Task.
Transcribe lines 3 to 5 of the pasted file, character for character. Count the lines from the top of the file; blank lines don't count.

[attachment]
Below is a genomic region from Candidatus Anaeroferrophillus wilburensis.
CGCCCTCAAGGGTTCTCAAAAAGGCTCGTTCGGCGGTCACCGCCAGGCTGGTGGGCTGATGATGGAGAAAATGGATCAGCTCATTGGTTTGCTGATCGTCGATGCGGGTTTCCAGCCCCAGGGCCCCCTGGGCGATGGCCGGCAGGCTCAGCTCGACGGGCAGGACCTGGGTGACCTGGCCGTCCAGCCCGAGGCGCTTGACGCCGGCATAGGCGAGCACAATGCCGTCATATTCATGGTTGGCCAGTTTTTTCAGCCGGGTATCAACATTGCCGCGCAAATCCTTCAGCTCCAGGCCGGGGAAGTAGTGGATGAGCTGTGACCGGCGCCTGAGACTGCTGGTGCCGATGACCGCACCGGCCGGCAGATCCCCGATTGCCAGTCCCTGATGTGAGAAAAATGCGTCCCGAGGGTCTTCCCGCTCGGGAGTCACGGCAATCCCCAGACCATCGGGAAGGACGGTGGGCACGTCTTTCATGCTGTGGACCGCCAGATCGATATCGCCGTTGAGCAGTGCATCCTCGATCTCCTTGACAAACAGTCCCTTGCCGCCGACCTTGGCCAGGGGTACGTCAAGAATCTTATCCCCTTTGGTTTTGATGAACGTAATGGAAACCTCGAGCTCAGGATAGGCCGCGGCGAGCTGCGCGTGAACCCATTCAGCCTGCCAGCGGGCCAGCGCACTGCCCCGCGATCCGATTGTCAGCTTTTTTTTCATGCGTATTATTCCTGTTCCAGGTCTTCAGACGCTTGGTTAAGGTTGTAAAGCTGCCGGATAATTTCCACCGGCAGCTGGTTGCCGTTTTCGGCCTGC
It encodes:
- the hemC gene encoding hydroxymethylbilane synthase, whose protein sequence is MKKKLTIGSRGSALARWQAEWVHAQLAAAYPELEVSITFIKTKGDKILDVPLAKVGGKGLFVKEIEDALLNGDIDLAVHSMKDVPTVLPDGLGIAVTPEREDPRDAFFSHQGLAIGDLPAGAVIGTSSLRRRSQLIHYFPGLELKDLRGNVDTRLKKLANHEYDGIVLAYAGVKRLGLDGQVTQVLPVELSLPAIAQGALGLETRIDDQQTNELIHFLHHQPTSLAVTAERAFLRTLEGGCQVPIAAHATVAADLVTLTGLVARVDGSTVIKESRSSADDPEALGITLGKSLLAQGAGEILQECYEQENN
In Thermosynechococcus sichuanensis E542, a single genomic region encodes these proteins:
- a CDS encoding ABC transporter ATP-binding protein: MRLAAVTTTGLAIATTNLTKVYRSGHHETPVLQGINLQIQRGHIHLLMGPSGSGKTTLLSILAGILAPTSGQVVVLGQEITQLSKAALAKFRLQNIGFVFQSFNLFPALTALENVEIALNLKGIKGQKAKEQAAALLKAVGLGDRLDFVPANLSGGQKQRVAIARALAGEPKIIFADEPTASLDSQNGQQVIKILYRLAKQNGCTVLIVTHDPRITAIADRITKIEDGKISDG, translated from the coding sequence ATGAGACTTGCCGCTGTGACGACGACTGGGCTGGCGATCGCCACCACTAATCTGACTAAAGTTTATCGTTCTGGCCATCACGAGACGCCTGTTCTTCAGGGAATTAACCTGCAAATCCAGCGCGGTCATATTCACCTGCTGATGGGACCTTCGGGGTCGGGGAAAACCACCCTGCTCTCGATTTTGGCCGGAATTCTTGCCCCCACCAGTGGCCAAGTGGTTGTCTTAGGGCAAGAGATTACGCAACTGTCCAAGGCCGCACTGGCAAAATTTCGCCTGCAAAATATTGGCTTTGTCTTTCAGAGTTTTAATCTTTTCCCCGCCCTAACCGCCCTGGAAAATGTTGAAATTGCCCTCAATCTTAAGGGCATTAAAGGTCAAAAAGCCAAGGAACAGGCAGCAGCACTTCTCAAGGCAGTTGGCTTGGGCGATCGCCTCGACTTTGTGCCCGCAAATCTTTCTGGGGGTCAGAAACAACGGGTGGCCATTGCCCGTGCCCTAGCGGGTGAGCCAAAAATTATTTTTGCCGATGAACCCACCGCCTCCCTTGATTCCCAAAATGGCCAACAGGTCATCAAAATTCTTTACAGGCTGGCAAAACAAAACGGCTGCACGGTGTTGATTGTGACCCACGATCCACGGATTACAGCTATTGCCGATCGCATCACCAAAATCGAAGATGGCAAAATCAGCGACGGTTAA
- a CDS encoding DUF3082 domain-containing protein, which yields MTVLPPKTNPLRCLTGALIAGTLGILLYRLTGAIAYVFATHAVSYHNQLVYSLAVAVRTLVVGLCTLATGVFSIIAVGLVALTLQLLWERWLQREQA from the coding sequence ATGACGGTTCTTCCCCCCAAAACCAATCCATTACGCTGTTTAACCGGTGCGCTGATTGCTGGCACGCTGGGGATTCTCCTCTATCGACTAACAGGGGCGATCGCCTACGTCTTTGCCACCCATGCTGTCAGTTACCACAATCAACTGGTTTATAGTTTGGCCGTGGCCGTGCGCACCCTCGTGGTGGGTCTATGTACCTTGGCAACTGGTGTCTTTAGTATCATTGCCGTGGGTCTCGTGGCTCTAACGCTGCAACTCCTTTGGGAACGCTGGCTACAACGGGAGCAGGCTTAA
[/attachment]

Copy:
It encodes:
- the hemC gene encoding hydroxymethylbilane synthase, whose protein sequence is MKKKLTIGSRGSALARWQAEWVHAQLAAAYPELEVSITFIKTKGDKILDVPLAKVGGKGLFVKEIEDALLNGDIDLAVHSMKDVPTVLPDGLGIAVTPEREDPRDAFFSHQGLAIGDLPAGAVIGTSSLRRRSQLIHYFPGLELKDLRGNVDTRLKKLANHEYDGIVLAYAGVKRLGLDGQVTQVLPVELSLPAIAQGALGLETRIDDQQTNELIHFLHHQPTSLAVTAERAFLRTLEGGCQVPIAAHATVAADLVTLTGLVARVDGSTVIKESRSSADDPEALGITLGKSLLAQGAGEILQECYEQENN
In Thermosynechococcus sichuanensis E542, a single genomic region encodes these proteins: